That’s how this thing works, our education system. Some other fresh blood will soon seep into the broken machine of public schooling. It will be their turn to try to interpret and apply the latest band aid solution to our gaping wound of unequal outcomes. She will ask me for advice and I will tell her something that works on Monday but fails by Wednesday. By Friday, we will both be at separate bars drinking our way through a window of respite from our endless lists of things to do. Or we’ll be at separate gyms trying to work mental stress out through the vehicles of our tired bodies. Pick your poison.
They all expect us to solve every socio-economic problem in this country through teaching the youth of tomorrow how to pass state exams. Our efforts are not the salve they seek. Teachers are not politicians, policy makers, economic advisers, and therapists, though some retired teachers do enter those fields hoping to bring in a privileged perspective. We are overwhelmed, earnest people clinging to the ideals that got us through our first year teaching. And here comes the fall again, licking at the last few rays of summer.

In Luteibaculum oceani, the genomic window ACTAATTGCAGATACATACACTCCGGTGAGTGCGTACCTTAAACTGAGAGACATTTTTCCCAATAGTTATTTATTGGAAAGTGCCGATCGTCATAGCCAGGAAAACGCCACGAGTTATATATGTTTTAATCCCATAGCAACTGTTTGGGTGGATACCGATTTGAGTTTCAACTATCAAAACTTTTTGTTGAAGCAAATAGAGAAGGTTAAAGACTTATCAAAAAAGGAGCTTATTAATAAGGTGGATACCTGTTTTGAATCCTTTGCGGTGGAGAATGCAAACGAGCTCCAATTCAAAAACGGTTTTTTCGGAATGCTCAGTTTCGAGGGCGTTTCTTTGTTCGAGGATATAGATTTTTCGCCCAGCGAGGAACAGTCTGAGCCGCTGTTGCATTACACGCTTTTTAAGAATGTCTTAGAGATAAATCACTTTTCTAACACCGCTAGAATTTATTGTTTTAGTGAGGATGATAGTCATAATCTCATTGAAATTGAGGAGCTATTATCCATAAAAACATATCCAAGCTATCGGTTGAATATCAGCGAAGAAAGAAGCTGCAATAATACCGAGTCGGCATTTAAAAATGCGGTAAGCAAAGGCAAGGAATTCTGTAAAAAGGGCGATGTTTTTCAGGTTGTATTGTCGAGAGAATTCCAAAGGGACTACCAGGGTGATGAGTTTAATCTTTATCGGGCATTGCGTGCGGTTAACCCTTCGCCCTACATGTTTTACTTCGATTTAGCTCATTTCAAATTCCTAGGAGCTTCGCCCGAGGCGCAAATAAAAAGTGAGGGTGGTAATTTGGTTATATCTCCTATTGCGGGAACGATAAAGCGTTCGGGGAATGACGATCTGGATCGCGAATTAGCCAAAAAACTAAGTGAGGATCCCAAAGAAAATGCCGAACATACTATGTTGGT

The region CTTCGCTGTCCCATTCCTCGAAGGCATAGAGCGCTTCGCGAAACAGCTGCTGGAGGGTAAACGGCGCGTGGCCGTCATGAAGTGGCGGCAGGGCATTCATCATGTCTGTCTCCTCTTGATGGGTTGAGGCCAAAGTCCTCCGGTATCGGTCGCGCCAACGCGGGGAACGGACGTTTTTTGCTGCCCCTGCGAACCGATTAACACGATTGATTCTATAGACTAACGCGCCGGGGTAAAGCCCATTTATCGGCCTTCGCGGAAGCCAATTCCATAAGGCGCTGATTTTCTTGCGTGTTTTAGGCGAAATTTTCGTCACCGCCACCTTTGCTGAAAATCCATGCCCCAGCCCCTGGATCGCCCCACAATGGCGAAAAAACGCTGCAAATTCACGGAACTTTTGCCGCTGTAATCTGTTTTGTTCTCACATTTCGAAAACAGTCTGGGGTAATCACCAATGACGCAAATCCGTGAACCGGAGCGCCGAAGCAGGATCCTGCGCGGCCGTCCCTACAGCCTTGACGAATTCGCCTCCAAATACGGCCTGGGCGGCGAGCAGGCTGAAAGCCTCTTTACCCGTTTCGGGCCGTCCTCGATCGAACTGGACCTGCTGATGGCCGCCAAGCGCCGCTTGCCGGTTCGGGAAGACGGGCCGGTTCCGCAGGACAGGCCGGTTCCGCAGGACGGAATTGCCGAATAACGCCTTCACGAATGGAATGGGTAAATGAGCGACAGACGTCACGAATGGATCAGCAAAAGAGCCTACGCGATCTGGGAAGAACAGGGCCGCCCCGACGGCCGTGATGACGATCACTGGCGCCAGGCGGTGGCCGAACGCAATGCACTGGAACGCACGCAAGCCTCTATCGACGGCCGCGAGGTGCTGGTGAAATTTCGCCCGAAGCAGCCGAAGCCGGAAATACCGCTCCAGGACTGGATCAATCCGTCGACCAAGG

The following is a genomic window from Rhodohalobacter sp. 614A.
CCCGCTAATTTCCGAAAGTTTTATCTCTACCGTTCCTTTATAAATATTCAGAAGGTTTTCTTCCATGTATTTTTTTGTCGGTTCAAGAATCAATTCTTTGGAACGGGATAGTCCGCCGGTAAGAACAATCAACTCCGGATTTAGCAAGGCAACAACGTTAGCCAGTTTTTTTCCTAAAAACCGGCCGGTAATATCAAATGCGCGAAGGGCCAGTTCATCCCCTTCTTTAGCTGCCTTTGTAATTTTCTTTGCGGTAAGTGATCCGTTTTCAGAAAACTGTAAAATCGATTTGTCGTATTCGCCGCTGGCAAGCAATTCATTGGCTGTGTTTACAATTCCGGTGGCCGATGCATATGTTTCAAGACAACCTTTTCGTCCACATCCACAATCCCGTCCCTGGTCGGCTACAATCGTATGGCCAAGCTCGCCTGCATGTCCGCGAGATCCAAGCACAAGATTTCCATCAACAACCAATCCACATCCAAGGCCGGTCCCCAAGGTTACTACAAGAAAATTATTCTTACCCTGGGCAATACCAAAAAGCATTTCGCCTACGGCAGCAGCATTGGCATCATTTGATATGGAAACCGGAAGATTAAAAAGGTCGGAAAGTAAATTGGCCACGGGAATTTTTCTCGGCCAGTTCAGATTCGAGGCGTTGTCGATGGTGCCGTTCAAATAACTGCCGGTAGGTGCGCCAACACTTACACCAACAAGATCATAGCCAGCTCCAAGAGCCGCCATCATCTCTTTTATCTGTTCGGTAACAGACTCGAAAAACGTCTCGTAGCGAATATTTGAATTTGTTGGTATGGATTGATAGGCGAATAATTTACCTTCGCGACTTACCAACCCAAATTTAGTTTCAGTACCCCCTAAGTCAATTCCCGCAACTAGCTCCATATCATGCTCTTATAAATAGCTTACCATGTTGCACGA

Frankie Ursula is the pseudonym of a second-year high school history and economics teacher in Brooklyn. If you’d like to write an entry for the New Teacher Diaries, email firstname.lastname@example.org.
I am criminally overworked. “Preps” seem to be a thing of the past, as we now have department meetings or grade team meetings during the day. “Lunch” is no longer an eating period as the microwave in the teacher’s lounge seems to have been misplaced. In fact, the entire teacher’s lounge has been misplaced, and yes, that can happen. I’ve been staying late to decorate my room and make a sorry attempt at planning and grading, but it’s usually just a time to try and get some energy back.
I’ve had meetings with the principal and AP where I had to choose how often I will be observed. They seemed to be trying to figure out the new system, and are more confused than the brand-new teachers. We were passively threatened to have our sub lessons submitted with copies of the work for all students done, though the person that makes copies for us is overwhelmed with an insane amount of copies to make.